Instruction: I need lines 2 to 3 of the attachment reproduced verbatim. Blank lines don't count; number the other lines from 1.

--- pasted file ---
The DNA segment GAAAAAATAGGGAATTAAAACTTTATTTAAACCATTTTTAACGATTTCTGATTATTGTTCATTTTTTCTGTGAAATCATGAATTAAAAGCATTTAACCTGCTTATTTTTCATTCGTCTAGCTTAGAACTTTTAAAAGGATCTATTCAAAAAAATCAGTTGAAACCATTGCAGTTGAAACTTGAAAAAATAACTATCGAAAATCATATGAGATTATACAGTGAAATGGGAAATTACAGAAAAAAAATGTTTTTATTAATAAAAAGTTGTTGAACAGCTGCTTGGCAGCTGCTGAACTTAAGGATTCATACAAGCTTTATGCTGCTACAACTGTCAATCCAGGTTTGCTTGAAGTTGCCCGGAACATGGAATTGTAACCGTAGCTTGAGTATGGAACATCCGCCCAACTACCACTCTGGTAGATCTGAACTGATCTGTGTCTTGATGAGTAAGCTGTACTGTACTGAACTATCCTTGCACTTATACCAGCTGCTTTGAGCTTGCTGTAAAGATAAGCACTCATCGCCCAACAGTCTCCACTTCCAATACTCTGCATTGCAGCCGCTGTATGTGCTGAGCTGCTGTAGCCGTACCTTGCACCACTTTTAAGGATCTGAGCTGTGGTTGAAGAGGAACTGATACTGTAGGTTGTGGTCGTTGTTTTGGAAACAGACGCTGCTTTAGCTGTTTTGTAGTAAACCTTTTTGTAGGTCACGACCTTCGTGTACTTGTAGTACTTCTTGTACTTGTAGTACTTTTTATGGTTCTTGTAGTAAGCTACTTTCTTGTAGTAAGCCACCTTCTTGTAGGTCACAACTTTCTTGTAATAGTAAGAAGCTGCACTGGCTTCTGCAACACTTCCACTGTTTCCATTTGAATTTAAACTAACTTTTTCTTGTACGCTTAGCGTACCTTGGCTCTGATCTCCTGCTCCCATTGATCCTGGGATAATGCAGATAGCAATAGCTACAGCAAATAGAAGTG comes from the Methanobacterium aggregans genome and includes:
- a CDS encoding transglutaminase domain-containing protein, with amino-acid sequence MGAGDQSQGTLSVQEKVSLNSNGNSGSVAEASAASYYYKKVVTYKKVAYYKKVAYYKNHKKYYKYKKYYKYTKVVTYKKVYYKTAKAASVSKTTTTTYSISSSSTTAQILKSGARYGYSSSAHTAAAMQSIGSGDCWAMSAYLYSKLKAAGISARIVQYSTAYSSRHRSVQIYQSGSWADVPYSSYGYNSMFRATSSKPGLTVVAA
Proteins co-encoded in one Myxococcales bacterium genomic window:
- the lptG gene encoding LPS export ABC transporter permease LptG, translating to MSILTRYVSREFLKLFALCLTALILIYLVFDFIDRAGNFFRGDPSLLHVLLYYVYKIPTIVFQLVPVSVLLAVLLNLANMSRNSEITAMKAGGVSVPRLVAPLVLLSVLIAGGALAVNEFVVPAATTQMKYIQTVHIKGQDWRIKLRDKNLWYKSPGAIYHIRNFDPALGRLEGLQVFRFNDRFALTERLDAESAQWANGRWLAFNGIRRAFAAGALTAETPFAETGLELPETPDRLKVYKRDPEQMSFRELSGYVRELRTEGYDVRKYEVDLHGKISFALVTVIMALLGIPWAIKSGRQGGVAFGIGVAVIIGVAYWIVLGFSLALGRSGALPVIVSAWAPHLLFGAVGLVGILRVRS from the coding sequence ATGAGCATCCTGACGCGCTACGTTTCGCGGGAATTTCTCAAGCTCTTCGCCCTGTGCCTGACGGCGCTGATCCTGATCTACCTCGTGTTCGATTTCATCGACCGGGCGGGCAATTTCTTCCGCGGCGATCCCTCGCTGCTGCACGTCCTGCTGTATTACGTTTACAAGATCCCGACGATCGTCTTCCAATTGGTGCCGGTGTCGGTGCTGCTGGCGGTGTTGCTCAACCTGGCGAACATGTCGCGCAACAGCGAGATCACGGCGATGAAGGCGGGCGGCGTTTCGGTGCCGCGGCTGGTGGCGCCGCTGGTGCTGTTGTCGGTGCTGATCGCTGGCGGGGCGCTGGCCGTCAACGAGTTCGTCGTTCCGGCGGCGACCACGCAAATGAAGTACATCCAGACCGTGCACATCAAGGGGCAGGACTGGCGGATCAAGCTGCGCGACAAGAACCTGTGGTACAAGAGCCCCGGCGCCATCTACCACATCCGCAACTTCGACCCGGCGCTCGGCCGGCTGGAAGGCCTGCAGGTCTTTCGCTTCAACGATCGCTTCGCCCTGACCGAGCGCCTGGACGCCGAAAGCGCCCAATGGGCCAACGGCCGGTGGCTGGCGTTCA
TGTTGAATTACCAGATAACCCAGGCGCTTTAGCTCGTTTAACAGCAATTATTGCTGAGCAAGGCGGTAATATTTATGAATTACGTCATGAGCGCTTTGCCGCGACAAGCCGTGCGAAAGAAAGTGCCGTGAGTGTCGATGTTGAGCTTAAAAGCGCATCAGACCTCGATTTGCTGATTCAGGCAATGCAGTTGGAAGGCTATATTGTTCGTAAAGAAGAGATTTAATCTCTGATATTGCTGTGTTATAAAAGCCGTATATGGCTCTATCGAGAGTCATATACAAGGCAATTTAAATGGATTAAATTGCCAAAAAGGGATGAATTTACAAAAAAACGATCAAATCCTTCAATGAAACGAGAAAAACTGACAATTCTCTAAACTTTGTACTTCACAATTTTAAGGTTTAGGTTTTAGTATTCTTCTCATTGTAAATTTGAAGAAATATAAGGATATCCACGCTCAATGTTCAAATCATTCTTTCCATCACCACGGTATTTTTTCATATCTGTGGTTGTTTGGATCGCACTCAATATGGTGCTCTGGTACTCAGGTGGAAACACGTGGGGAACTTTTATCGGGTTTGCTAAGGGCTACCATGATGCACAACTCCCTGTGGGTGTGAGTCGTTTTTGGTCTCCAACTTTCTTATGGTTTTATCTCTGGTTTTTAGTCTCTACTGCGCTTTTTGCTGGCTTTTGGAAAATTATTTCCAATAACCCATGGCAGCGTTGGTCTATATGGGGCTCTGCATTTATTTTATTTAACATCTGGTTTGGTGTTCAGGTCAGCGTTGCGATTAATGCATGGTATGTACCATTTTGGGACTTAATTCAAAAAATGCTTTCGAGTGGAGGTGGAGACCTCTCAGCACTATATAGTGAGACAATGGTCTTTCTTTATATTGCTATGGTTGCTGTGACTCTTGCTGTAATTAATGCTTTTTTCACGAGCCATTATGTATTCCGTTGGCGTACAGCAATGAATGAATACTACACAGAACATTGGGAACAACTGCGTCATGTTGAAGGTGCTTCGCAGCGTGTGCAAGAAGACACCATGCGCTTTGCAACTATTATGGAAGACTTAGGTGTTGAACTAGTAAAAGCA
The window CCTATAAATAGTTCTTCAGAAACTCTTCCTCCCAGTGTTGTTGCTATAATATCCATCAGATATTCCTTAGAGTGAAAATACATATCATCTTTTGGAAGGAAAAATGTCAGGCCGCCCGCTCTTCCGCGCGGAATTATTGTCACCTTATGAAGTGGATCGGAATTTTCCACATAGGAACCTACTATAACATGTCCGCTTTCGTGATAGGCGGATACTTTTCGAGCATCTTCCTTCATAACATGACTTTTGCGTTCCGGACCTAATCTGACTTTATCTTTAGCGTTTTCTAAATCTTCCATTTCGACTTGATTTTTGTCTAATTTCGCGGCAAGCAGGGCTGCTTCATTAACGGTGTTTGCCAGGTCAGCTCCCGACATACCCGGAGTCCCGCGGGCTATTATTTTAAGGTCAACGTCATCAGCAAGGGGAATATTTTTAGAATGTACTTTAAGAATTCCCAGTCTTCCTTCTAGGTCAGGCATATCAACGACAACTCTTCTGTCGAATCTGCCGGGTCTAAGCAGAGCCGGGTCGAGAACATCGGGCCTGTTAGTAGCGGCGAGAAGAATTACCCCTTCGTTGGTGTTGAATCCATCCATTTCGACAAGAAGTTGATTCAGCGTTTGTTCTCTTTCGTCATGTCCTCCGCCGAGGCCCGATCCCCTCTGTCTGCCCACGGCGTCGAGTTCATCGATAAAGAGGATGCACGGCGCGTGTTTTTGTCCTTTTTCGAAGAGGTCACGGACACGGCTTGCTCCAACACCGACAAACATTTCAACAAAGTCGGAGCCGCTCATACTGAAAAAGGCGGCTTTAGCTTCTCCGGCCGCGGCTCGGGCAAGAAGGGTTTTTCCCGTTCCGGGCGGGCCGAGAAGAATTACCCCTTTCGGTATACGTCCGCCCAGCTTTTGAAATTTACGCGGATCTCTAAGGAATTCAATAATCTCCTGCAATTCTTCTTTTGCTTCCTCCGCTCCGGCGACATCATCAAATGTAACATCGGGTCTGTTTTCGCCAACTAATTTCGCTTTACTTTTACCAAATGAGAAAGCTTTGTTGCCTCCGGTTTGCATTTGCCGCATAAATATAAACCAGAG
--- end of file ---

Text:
- a CDS encoding transglutaminase domain-containing protein, with amino-acid sequence MGAGDQSQGTLSVQEKVSLNSNGNSGSVAEASAASYYYKKVVTYKKVAYYKKVAYYKNHKKYYKYKKYYKYTKVVTYKKVYYKTAKAASVSKTTTTTYSISSSSTTAQILKSGARYGYSSSAHTAAAMQSIGSGDCWAMSAYLYSKLKAAGISARIVQYSTAYSSRHRSVQIYQSGSWADVPYSSYGYNSMFRATSSKPGLTVVAA
Proteins co-encoded in one Myxococcales bacterium genomic window: